6. ^ a b "Senate confirms Jonathan Lippman as Chief Judge". Associated Press (via Newsday NY). February 12, 2009. 
  7. ^ Jonathan Lippman (January 26, 2009). "Celebrating Collaboration of Bench and Bar". New York Law Journal. 
  8. ^ John Eligon (February 10, 2009). "Chief Judge Nominee Draws On Administrative Skill". New York Times. 
  9. ^ Top Judge Sets Liberal Course for New York
  10. ^ TOWARD THE LIPPMAN COURT: FLUX AND TRANSITION AT NEW YORK’S COURT OF APPEALS
  11. ^ Moy, Lillian (2011/2012). "Justice, Justice, Shall You Pursue for Rich and Poor, High and Low Alike". Albany Law Review 75 (2): 635. Retrieved 4 July 2013. 
  12. ^ Caher, John (2012-1-18). "Governor Reacts Positively to Judiciary's Spending Plan". New York Law Journal. 
  13. ^ Caher, John (2012-09-20). "Lippman Unveils Rule Detailing Bar Admission Pro Bono Mandate". New York Law Journal.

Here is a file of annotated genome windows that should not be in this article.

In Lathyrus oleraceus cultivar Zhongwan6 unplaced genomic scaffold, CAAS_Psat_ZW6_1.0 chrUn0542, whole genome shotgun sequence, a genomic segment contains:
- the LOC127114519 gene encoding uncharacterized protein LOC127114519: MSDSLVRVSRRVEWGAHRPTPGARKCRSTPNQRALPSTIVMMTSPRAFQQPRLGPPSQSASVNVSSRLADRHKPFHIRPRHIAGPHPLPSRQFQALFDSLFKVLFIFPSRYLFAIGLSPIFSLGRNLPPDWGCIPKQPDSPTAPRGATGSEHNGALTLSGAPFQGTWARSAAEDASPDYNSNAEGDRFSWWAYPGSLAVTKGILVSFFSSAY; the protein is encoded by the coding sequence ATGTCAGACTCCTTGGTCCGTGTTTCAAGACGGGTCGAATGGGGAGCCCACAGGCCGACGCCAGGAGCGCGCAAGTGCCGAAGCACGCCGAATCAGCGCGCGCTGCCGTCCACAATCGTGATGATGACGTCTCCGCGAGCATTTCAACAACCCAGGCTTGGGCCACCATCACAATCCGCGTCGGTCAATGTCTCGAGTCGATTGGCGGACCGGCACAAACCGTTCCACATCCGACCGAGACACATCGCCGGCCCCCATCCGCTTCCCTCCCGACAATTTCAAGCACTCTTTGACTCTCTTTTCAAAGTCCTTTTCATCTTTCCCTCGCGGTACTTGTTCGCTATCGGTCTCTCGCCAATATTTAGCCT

14. ^ Stashenko, Joel (May 1, 2013). "Court System Enacts Disclosure Mandate for Pro Bono Service". New York Law Journal. Retrieved 4 July 2013. 
  15. ^ Stashenko, Joel (2013-06-26). "State Bar Set to Oppose Disclosure of Pro Bono Data". New York Law Journal. Retrieved 4 July 2013. 
  16. ^ Zaretsky, Staci (May 2, 2012). "New York Forces Pro Bono Requirements Upon Would-Be Lawyers Because No One Else Cares About Poor People". Above the Law. Retrieved 4 July 2013. 
  17. ^ Stashenko, Joel (12 September 2013). "Pro Bono Reporting to Remain Confidential, for Now". The New York Law Journal. Retrieved 12 September 2013. 

External links[edit]

Legal offices
Preceded by
E. Leo Milonas
Chief Administrative Judge of the State of New York
1996-2007
Succeeded by
Ann Pfau
Preceded by
Peter Tom
Presiding Justice of the First Judicial Department
2007-2009
Succeeded by
Peter Tom
Preceded by
Judith S. Kaye
Chief Judge of the New York Court of Appeals
2009–present
Incumbent